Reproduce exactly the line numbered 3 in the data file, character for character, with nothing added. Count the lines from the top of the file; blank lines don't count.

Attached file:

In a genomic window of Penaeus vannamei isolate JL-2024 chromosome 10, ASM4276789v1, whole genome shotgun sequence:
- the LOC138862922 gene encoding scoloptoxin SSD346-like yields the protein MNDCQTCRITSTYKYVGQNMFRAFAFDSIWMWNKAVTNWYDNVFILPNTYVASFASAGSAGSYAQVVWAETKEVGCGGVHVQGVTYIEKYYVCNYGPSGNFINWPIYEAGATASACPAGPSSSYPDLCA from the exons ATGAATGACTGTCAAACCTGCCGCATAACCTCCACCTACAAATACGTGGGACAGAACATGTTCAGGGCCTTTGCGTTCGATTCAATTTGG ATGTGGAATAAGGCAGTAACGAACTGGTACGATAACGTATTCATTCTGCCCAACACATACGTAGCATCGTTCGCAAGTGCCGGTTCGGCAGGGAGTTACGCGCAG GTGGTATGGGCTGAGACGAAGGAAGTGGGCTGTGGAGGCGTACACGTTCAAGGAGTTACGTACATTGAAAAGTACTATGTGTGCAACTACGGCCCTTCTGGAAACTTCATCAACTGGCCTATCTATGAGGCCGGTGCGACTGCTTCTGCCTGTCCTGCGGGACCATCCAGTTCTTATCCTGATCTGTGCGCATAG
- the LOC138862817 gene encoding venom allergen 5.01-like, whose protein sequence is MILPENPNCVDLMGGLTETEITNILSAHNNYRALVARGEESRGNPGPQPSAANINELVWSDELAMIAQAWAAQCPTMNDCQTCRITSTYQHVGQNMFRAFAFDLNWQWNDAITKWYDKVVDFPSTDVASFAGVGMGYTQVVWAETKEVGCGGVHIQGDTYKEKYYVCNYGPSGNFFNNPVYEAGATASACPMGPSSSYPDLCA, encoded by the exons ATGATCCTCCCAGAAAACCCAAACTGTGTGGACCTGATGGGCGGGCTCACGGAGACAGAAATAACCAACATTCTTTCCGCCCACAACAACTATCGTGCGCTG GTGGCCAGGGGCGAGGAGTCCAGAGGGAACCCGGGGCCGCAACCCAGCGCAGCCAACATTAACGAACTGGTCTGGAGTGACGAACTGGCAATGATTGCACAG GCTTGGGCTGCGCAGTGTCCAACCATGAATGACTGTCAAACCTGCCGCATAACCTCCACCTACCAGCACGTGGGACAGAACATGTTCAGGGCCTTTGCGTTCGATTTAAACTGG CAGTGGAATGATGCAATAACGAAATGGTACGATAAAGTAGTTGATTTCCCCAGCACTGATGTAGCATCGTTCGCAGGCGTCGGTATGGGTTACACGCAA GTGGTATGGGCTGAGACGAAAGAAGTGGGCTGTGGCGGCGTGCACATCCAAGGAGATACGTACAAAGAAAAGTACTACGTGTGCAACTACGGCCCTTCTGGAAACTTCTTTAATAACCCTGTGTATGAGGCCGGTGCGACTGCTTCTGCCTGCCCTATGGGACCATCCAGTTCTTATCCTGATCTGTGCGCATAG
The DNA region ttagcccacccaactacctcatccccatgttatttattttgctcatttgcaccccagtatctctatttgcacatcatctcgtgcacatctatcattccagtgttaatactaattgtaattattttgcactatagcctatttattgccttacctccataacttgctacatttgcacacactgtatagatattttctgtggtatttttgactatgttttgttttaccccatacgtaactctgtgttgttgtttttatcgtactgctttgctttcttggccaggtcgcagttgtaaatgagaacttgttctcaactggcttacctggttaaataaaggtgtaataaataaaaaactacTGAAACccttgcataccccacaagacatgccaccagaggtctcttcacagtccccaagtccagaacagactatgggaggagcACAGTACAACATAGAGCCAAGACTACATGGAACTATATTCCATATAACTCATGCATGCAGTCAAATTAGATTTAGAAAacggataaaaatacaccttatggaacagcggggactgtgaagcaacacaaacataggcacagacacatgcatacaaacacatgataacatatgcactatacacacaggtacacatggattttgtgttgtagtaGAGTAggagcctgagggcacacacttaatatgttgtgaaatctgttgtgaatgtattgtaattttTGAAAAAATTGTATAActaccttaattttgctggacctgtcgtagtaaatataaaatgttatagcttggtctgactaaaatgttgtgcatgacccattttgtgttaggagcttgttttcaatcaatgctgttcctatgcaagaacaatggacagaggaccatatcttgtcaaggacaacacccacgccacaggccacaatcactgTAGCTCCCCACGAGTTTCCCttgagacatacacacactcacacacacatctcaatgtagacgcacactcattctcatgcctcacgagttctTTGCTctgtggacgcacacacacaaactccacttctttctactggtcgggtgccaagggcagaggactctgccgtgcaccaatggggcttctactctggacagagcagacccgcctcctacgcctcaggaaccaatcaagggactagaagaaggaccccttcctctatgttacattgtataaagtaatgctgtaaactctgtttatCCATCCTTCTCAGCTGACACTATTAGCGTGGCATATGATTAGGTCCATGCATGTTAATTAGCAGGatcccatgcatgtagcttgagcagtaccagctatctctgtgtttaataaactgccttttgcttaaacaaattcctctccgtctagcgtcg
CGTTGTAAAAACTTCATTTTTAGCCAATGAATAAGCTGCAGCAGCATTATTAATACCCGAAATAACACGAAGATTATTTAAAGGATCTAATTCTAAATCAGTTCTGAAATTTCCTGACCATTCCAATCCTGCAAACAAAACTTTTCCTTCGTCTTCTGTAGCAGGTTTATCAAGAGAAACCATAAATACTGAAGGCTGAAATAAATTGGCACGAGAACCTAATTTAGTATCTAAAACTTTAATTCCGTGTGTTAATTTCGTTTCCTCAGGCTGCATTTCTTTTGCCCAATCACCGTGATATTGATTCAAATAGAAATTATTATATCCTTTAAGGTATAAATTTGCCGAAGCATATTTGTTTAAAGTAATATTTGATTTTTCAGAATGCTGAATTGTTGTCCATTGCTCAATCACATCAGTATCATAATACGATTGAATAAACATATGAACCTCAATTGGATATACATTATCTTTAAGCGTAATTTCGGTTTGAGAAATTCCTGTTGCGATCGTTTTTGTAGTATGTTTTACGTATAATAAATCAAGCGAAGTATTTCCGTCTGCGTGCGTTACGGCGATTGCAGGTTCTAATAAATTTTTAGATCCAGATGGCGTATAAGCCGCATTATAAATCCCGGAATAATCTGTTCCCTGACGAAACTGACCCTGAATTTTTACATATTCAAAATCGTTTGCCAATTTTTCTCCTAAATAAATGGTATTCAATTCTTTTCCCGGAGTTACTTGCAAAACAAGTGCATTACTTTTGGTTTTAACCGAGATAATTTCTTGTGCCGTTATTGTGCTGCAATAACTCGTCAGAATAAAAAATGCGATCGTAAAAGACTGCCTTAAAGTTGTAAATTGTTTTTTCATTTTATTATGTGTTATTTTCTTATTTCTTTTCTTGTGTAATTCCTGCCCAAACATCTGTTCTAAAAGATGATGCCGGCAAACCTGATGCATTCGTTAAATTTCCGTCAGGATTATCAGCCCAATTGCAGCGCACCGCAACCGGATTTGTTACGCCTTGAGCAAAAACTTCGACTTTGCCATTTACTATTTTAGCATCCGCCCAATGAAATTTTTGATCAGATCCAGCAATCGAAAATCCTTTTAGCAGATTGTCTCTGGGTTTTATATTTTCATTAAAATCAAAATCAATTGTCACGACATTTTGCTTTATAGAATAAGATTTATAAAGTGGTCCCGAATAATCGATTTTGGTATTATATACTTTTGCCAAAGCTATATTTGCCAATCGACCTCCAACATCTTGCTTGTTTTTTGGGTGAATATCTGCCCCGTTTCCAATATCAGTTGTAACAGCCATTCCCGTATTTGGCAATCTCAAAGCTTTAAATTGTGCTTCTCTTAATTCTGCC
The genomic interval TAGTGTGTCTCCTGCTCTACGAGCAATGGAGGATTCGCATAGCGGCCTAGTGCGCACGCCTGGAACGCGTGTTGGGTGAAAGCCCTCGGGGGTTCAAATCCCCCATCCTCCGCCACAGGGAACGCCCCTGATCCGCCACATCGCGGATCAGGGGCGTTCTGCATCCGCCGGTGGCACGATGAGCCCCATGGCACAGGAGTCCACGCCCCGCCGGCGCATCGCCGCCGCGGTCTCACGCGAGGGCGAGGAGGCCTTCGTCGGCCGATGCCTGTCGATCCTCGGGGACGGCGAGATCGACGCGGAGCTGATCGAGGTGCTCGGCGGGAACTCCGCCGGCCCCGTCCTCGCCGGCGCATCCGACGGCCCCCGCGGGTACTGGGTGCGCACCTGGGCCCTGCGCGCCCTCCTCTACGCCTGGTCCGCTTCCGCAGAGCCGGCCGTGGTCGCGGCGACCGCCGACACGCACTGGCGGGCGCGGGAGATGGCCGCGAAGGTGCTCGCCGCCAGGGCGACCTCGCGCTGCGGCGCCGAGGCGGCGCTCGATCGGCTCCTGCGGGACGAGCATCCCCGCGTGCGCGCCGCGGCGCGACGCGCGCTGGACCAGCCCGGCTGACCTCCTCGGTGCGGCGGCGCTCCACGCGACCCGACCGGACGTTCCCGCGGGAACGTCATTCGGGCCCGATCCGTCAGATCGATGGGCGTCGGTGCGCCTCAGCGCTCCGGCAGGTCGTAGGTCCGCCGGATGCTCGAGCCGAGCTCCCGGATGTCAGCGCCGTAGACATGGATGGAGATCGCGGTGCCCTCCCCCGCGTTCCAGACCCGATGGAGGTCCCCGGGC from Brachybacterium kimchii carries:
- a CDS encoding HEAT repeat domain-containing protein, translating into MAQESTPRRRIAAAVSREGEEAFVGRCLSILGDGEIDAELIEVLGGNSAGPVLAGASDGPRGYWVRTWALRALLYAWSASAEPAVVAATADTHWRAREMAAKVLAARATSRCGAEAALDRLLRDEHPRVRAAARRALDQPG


- the LOC138862817 gene encoding venom allergen 5.01-like, whose protein sequence is MILPENPNCVDLMGGLTETEITNILSAHNNYRALVARGEESRGNPGPQPSAANINELVWSDELAMIAQAWAAQCPTMNDCQTCRITSTYQHVGQNMFRAFAFDLNWQWNDAITKWYDKVVDFPSTDVASFAGVGMGYTQVVWAETKEVGCGGVHIQGDTYKEKYYVCNYGPSGNFFNNPVYEAGATASACPMGPSSSYPDLCA, encoded by the exons ATGATCCTCCCAGAAAACCCAAACTGTGTGGACCTGATGGGCGGGCTCACGGAGACAGAAATAACCAACATTCTTTCCGCCCACAACAACTATCGTGCGCTG GTGGCCAGGGGCGAGGAGTCCAGAGGGAACCCGGGGCCGCAACCCAGCGCAGCCAACATTAACGAACTGGTCTGGAGTGACGAACTGGCAATGATTGCACAG GCTTGGGCTGCGCAGTGTCCAACCATGAATGACTGTCAAACCTGCCGCATAACCTCCACCTACCAGCACGTGGGACAGAACATGTTCAGGGCCTTTGCGTTCGATTTAAACTGG CAGTGGAATGATGCAATAACGAAATGGTACGATAAAGTAGTTGATTTCCCCAGCACTGATGTAGCATCGTTCGCAGGCGTCGGTATGGGTTACACGCAA GTGGTATGGGCTGAGACGAAAGAAGTGGGCTGTGGCGGCGTGCACATCCAAGGAGATACGTACAAAGAAAAGTACTACGTGTGCAACTACGGCCCTTCTGGAAACTTCTTTAATAACCCTGTGTATGAGGCCGGTGCGACTGCTTCTGCCTGCCCTATGGGACCATCCAGTTCTTATCCTGATCTGTGCGCATAG